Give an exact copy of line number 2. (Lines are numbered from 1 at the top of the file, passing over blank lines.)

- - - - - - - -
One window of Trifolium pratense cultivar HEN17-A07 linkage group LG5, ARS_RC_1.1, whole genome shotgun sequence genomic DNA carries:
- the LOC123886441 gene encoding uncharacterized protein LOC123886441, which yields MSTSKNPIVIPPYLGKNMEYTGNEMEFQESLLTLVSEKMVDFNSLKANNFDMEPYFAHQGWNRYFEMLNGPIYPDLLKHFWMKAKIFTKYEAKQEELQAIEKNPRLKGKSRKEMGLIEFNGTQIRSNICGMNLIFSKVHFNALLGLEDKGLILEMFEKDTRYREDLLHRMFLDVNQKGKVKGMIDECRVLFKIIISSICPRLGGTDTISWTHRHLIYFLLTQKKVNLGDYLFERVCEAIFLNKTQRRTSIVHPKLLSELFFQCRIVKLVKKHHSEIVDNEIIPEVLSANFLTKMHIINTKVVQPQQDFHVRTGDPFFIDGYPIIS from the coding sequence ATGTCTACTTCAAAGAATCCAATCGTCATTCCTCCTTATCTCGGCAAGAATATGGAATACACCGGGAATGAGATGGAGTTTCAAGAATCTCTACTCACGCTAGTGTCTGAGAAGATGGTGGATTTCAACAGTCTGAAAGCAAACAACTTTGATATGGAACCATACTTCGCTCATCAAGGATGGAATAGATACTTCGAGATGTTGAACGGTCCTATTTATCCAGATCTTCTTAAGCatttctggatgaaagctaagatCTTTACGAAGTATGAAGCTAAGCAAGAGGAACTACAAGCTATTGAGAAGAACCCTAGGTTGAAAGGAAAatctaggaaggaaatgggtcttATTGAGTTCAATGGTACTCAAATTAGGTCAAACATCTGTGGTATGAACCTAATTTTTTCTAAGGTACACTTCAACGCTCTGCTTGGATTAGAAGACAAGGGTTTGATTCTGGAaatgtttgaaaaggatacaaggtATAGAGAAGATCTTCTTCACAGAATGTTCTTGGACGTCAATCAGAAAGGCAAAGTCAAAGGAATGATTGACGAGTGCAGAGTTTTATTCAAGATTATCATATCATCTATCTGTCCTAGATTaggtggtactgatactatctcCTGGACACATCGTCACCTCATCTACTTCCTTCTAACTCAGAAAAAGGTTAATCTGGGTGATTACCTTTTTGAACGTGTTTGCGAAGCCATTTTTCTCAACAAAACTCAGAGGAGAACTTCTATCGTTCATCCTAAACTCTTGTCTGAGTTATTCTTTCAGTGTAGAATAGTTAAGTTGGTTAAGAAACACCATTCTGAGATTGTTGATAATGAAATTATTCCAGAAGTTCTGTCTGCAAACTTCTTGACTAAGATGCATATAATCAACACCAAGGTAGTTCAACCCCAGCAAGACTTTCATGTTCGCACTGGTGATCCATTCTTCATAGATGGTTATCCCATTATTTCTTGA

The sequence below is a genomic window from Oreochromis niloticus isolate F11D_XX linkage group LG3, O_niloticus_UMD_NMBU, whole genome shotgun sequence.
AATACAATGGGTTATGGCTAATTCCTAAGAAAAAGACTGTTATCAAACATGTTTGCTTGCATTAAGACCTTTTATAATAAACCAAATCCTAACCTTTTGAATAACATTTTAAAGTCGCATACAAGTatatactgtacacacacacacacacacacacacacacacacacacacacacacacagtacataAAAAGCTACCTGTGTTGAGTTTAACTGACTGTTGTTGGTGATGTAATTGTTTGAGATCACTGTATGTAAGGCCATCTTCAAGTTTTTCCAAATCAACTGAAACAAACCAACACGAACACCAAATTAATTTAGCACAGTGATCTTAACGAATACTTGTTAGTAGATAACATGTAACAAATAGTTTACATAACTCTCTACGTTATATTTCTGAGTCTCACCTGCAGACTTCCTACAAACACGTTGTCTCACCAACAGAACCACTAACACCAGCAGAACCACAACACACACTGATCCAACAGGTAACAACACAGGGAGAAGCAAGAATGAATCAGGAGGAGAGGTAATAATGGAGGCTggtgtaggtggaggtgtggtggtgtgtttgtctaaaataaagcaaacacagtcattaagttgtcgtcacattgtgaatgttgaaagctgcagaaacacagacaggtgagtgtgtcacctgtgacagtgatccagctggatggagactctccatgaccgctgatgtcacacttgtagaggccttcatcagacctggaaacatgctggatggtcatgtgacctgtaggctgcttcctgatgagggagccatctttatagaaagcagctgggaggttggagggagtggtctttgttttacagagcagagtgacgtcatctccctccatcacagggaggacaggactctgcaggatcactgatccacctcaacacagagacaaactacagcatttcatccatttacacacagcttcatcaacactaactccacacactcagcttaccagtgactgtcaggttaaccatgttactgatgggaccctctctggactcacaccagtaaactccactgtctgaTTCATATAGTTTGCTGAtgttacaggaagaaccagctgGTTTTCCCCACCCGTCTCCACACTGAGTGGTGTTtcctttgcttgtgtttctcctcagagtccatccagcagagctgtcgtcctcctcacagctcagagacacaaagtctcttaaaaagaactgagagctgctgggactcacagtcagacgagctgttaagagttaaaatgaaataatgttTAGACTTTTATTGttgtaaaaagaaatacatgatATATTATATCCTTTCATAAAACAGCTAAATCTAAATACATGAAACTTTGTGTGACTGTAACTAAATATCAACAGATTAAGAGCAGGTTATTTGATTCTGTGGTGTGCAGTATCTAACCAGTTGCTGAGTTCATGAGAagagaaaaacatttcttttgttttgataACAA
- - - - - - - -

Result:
- the LOC123886441 gene encoding uncharacterized protein LOC123886441, which yields MSTSKNPIVIPPYLGKNMEYTGNEMEFQESLLTLVSEKMVDFNSLKANNFDMEPYFAHQGWNRYFEMLNGPIYPDLLKHFWMKAKIFTKYEAKQEELQAIEKNPRLKGKSRKEMGLIEFNGTQIRSNICGMNLIFSKVHFNALLGLEDKGLILEMFEKDTRYREDLLHRMFLDVNQKGKVKGMIDECRVLFKIIISSICPRLGGTDTISWTHRHLIYFLLTQKKVNLGDYLFERVCEAIFLNKTQRRTSIVHPKLLSELFFQCRIVKLVKKHHSEIVDNEIIPEVLSANFLTKMHIINTKVVQPQQDFHVRTGDPFFIDGYPIIS from the coding sequence ATGTCTACTTCAAAGAATCCAATCGTCATTCCTCCTTATCTCGGCAAGAATATGGAATACACCGGGAATGAGATGGAGTTTCAAGAATCTCTACTCACGCTAGTGTCTGAGAAGATGGTGGATTTCAACAGTCTGAAAGCAAACAACTTTGATATGGAACCATACTTCGCTCATCAAGGATGGAATAGATACTTCGAGATGTTGAACGGTCCTATTTATCCAGATCTTCTTAAGCatttctggatgaaagctaagatCTTTACGAAGTATGAAGCTAAGCAAGAGGAACTACAAGCTATTGAGAAGAACCCTAGGTTGAAAGGAAAatctaggaaggaaatgggtcttATTGAGTTCAATGGTACTCAAATTAGGTCAAACATCTGTGGTATGAACCTAATTTTTTCTAAGGTACACTTCAACGCTCTGCTTGGATTAGAAGACAAGGGTTTGATTCTGGAaatgtttgaaaaggatacaaggtATAGAGAAGATCTTCTTCACAGAATGTTCTTGGACGTCAATCAGAAAGGCAAAGTCAAAGGAATGATTGACGAGTGCAGAGTTTTATTCAAGATTATCATATCATCTATCTGTCCTAGATTaggtggtactgatactatctcCTGGACACATCGTCACCTCATCTACTTCCTTCTAACTCAGAAAAAGGTTAATCTGGGTGATTACCTTTTTGAACGTGTTTGCGAAGCCATTTTTCTCAACAAAACTCAGAGGAGAACTTCTATCGTTCATCCTAAACTCTTGTCTGAGTTATTCTTTCAGTGTAGAATAGTTAAGTTGGTTAAGAAACACCATTCTGAGATTGTTGATAATGAAATTATTCCAGAAGTTCTGTCTGCAAACTTCTTGACTAAGATGCATATAATCAACACCAAGGTAGTTCAACCCCAGCAAGACTTTCATGTTCGCACTGGTGATCCATTCTTCATAGATGGTTATCCCATTATTTCTTGA